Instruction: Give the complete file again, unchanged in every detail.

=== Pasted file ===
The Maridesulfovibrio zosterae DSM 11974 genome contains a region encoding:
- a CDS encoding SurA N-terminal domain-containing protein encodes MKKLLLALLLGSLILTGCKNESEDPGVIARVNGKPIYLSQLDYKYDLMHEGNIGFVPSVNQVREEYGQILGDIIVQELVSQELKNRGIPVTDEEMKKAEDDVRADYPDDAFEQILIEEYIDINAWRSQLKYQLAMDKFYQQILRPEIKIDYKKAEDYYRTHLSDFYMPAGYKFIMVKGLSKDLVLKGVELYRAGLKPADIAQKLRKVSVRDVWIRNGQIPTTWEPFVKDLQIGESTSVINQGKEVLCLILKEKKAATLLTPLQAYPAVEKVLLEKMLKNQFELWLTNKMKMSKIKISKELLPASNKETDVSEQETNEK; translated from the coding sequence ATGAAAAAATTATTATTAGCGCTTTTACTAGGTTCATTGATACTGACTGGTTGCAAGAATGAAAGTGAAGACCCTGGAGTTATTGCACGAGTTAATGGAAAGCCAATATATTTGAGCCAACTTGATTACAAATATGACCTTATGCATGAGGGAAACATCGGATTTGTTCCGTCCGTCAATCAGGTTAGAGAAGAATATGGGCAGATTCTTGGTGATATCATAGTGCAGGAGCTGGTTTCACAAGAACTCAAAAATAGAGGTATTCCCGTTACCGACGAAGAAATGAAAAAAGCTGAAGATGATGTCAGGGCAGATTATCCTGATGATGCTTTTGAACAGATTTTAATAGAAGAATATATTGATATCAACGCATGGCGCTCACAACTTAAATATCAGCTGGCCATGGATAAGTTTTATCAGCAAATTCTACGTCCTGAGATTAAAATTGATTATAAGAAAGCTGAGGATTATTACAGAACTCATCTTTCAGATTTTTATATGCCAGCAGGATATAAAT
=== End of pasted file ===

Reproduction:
The Maridesulfovibrio zosterae DSM 11974 genome contains a region encoding:
- a CDS encoding SurA N-terminal domain-containing protein encodes MKKLLLALLLGSLILTGCKNESEDPGVIARVNGKPIYLSQLDYKYDLMHEGNIGFVPSVNQVREEYGQILGDIIVQELVSQELKNRGIPVTDEEMKKAEDDVRADYPDDAFEQILIEEYIDINAWRSQLKYQLAMDKFYQQILRPEIKIDYKKAEDYYRTHLSDFYMPAGYKFIMVKGLSKDLVLKGVELYRAGLKPADIAQKLRKVSVRDVWIRNGQIPTTWEPFVKDLQIGESTSVINQGKEVLCLILKEKKAATLLTPLQAYPAVEKVLLEKMLKNQFELWLTNKMKMSKIKISKELLPASNKETDVSEQETNEK; translated from the coding sequence ATGAAAAAATTATTATTAGCGCTTTTACTAGGTTCATTGATACTGACTGGTTGCAAGAATGAAAGTGAAGACCCTGGAGTTATTGCACGAGTTAATGGAAAGCCAATATATTTGAGCCAACTTGATTACAAATATGACCTTATGCATGAGGGAAACATCGGATTTGTTCCGTCCGTCAATCAGGTTAGAGAAGAATATGGGCAGATTCTTGGTGATATCATAGTGCAGGAGCTGGTTTCACAAGAACTCAAAAATAGAGGTATTCCCGTTACCGACGAAGAAATGAAAAAAGCTGAAGATGATGTCAGGGCAGATTATCCTGATGATGCTTTTGAACAGATTTTAATAGAAGAATATATTGATATCAACGCATGGCGCTCACAACTTAAATATCAGCTGGCCATGGATAAGTTTTATCAGCAAATTCTACGTCCTGAGATTAAAATTGATTATAAGAAAGCTGAGGATTATTACAGAACTCATCTTTCAGATTTTTATATGCCAGCAGGATATAAAT